Retailers take the high ground
By RACHEL SCOLLAY
"MOTHER Nature rocks," said Melania Stevens who was still smiling yesterday morning despite being evacuated from her Coleman Street house.
It had been a busy morning for the Lismore Conservatorium student, who said she was expecting waist-deep water at home.
After packing her valuables in her car, she headed to the 20,000 Cows restaurant to help her boss move fridges, before joining a team of volunteers at the Con, shifting musical instruments.
"It's just something about rivers and the way they take back their space again," she said excitedly.
"And all this bull with levees and damming it. It's just Mother Nature and you can all get lost."
Meanwhile retailers in the CBD were busy doing their own shifting.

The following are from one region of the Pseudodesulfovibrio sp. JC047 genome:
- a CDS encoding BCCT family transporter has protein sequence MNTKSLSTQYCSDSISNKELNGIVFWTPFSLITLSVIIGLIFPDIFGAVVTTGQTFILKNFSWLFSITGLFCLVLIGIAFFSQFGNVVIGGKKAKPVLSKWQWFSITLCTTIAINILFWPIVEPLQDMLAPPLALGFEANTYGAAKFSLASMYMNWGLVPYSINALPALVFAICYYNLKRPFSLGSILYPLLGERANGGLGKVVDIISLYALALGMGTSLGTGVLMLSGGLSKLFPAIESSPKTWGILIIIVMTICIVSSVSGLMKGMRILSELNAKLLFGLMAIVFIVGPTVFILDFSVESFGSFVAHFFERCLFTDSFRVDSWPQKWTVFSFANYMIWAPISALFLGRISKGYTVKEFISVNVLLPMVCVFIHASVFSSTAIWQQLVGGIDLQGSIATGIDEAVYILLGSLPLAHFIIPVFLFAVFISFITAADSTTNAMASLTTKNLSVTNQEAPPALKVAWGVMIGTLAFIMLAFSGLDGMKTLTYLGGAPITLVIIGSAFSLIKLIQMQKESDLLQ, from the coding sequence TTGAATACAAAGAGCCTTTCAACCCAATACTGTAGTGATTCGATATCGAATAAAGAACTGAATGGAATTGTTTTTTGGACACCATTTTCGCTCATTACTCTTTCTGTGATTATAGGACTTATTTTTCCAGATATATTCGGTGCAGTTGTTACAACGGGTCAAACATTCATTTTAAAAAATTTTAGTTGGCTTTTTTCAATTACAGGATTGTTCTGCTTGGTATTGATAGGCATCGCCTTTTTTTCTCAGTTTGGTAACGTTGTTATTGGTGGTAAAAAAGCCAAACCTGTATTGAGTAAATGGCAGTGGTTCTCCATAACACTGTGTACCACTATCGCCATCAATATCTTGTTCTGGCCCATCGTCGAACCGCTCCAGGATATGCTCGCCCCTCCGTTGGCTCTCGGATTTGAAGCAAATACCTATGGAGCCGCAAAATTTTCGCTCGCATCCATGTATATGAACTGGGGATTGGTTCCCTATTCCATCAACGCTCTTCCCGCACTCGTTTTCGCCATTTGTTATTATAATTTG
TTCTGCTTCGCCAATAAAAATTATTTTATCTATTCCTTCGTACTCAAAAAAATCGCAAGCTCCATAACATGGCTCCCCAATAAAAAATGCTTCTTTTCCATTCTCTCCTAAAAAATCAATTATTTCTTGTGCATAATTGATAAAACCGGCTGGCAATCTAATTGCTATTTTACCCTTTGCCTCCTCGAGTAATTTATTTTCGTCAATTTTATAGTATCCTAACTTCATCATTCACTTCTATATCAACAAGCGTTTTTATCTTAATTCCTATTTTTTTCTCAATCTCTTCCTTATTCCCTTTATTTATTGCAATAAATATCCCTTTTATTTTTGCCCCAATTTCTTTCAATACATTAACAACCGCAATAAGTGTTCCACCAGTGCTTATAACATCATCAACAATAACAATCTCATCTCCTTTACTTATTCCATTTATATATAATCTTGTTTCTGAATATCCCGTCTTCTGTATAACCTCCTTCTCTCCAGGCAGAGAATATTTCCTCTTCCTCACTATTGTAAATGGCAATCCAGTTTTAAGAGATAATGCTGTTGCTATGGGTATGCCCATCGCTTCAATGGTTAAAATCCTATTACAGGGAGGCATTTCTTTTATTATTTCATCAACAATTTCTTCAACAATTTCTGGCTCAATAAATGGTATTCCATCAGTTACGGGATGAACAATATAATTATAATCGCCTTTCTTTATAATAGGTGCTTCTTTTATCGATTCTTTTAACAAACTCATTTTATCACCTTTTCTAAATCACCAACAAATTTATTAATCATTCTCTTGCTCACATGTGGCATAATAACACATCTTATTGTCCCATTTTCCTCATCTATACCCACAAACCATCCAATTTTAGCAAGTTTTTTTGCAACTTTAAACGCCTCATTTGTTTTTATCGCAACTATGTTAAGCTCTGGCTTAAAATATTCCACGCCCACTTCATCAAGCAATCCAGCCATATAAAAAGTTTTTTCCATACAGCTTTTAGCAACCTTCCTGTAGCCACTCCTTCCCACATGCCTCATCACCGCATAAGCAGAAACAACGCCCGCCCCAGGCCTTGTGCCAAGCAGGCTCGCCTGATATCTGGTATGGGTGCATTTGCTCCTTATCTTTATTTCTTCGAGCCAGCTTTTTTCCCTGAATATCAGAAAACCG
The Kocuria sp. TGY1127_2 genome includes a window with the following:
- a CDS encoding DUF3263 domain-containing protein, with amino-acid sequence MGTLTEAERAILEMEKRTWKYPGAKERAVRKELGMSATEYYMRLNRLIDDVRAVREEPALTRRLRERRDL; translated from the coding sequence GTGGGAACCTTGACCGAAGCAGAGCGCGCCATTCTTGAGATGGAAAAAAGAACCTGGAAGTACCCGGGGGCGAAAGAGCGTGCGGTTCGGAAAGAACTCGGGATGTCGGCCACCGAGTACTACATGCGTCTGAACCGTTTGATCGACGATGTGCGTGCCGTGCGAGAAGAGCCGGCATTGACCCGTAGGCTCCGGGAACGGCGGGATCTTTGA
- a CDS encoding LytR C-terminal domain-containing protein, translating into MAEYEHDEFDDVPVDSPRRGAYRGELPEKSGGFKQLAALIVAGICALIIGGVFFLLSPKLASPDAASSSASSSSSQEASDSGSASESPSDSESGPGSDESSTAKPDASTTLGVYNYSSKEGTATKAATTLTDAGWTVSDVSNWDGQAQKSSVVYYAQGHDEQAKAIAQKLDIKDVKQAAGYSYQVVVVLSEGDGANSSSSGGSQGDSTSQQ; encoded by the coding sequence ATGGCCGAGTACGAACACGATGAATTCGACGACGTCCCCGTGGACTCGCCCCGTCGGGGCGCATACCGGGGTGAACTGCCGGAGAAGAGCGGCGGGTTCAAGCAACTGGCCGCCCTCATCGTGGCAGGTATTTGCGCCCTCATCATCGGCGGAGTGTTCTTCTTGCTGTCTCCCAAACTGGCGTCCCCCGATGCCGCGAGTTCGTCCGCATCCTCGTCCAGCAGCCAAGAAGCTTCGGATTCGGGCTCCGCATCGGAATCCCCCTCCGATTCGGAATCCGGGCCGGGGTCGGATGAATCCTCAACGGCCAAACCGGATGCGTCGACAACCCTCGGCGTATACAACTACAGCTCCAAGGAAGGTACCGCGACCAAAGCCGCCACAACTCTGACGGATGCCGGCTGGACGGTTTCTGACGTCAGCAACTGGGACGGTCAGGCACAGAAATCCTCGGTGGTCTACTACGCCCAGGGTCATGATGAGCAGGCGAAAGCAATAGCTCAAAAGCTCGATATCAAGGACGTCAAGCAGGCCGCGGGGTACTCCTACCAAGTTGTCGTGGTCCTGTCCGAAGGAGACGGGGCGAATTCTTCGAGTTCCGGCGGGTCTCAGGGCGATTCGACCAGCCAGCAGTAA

While loads of stock were being ferried into waiting trucks along Keen St, Best and Less store manager Amos Plant sat relaxed in a completely bare shop.
He said they had been one of the very first to make the move, beginning around 8pm on Wednesday night.
"It took us six hours to pack up, with 13 staff," he said. "We didn't want to leave everything until today. Now we're just playing the waiting game. We'll stay until they force us out."
Owner of Tropicana fruit and veg shop Alex Coronakes is a veteran of many a flood, including the biggie in 1974. He said he'd learned not to listen to the experts.
"If the water doesn't come in then there's nothing lost.
"But if it comes in and you don't pack up, then you've got something to lose. You finish with a big headache."